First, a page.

HTML and CSS Reference
In my experience, CSS errors make up the vast majority of problems with websites. If you fol-
low web standards, once you've got the content on the page in a website, you'll spend most of
your time trying to get it to look right in one browser or another. Unfortunately, the disparate
state of browsers heightens the likelihood that you're going to have to make adjustments to
your CSS. The good news is that browsers, on a whole, are moving closer together in how they
render web pages. In this lesson, you learn a few techniques for uncovering issues with your
site's CSS before your client does.
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Before you start testing your pages in browsers, you want to make sure all of your CSS prover-
bial i's are dotted and t's are crossed. To assure your CSS syntax is error-free, you validate it.
CSS is based on a specification, known as a recommendation, developed by the W3C. The CSS
specification is used by online applications called validators to check your files for accuracy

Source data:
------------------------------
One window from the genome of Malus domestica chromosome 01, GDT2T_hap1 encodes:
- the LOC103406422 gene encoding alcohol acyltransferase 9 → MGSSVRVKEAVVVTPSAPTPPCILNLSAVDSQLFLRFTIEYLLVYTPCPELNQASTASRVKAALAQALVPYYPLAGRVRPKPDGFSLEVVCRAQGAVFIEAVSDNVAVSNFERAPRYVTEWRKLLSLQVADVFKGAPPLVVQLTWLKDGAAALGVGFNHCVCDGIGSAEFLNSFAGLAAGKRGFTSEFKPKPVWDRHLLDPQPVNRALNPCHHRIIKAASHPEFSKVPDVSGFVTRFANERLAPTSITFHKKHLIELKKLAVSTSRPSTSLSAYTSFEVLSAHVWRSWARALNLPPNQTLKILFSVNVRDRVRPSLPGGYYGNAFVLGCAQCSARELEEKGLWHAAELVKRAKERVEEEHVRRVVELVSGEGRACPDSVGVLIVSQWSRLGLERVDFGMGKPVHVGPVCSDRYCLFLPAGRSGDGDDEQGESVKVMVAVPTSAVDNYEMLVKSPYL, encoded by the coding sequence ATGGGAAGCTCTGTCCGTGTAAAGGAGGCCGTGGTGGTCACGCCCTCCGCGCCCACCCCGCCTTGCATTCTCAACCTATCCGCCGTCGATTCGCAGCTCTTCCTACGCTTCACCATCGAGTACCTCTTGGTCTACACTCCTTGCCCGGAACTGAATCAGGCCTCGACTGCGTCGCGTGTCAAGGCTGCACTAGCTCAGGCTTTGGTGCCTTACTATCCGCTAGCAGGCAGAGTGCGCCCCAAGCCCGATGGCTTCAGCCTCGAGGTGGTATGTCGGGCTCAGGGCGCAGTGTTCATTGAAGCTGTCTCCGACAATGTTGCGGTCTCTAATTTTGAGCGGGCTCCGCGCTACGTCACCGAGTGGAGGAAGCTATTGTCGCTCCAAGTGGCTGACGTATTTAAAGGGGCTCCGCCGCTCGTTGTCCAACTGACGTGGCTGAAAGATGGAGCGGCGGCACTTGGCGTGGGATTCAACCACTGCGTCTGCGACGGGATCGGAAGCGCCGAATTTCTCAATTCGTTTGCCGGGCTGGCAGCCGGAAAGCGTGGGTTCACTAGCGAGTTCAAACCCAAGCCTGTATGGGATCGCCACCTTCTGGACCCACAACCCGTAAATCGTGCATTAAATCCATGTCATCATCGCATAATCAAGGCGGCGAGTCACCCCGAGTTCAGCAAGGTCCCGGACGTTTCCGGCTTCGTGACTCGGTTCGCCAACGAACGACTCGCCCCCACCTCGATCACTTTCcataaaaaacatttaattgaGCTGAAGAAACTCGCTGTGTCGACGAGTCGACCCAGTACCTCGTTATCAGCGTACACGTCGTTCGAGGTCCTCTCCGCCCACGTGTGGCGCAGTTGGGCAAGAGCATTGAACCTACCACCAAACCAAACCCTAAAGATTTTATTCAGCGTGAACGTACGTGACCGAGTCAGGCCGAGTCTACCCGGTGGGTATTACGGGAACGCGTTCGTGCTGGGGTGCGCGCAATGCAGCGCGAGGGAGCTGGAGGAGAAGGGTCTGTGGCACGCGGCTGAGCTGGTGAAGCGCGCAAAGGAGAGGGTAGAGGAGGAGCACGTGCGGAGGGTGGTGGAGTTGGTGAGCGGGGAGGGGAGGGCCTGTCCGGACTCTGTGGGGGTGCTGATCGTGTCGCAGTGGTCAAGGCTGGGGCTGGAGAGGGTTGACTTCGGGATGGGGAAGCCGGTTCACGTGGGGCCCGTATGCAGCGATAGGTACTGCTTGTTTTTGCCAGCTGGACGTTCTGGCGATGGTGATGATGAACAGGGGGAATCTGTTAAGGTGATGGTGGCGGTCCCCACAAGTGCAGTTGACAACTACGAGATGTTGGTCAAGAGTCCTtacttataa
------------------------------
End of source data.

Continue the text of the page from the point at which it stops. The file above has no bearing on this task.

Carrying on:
and make sure there are no unsupported selectors, properties, or values.
The most frequently used CSS validator is hosted by the W3C itself. The W3C CSS Validation
in a variety of formats:
URI, short for Uniform Resource Identifier, is the parent term of the more
frequently used URL (Uniform Resource Locator). A URI can refer to a web address or
a local file path. For the CSS Validation Service, the URI may be an HTML page with
CSS linked or embedded or an external CSS file.
By file upload:
If the file you want to check is not already online, you can upload it.
Again, the service will validate HTML with CSS or CSS alone.
By direct input:
Paste any copied CSS into the supplied text area and click Check to
validate selections of CSS code.